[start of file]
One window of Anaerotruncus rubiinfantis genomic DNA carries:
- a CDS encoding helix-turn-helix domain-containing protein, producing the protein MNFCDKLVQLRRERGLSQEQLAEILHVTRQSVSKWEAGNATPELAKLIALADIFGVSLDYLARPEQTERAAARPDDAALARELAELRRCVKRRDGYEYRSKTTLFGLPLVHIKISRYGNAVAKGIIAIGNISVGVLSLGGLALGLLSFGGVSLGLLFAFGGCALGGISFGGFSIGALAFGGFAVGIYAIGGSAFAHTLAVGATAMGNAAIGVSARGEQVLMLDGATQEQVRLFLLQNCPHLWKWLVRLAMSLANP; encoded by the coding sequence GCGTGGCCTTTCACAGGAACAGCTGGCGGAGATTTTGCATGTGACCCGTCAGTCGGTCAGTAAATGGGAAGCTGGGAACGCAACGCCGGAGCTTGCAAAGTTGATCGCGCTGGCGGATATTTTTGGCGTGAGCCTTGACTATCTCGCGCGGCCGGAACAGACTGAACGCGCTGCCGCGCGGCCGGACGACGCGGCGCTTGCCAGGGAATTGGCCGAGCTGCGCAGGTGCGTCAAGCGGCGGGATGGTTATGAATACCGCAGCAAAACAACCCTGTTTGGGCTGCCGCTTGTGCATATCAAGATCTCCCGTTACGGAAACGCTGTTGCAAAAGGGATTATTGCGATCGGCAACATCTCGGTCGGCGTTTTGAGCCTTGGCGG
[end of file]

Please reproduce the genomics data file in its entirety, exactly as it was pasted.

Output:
One window of Anaerotruncus rubiinfantis genomic DNA carries:
- a CDS encoding helix-turn-helix domain-containing protein, producing the protein MNFCDKLVQLRRERGLSQEQLAEILHVTRQSVSKWEAGNATPELAKLIALADIFGVSLDYLARPEQTERAAARPDDAALARELAELRRCVKRRDGYEYRSKTTLFGLPLVHIKISRYGNAVAKGIIAIGNISVGVLSLGGLALGLLSFGGVSLGLLFAFGGCALGGISFGGFSIGALAFGGFAVGIYAIGGSAFAHTLAVGATAMGNAAIGVSARGEQVLMLDGATQEQVRLFLLQNCPHLWKWLVRLAMSLANP; encoded by the coding sequence GCGTGGCCTTTCACAGGAACAGCTGGCGGAGATTTTGCATGTGACCCGTCAGTCGGTCAGTAAATGGGAAGCTGGGAACGCAACGCCGGAGCTTGCAAAGTTGATCGCGCTGGCGGATATTTTTGGCGTGAGCCTTGACTATCTCGCGCGGCCGGAACAGACTGAACGCGCTGCCGCGCGGCCGGACGACGCGGCGCTTGCCAGGGAATTGGCCGAGCTGCGCAGGTGCGTCAAGCGGCGGGATGGTTATGAATACCGCAGCAAAACAACCCTGTTTGGGCTGCCGCTTGTGCATATCAAGATCTCCCGTTACGGAAACGCTGTTGCAAAAGGGATTATTGCGATCGGCAACATCTCGGTCGGCGTTTTGAGCCTTGGCGG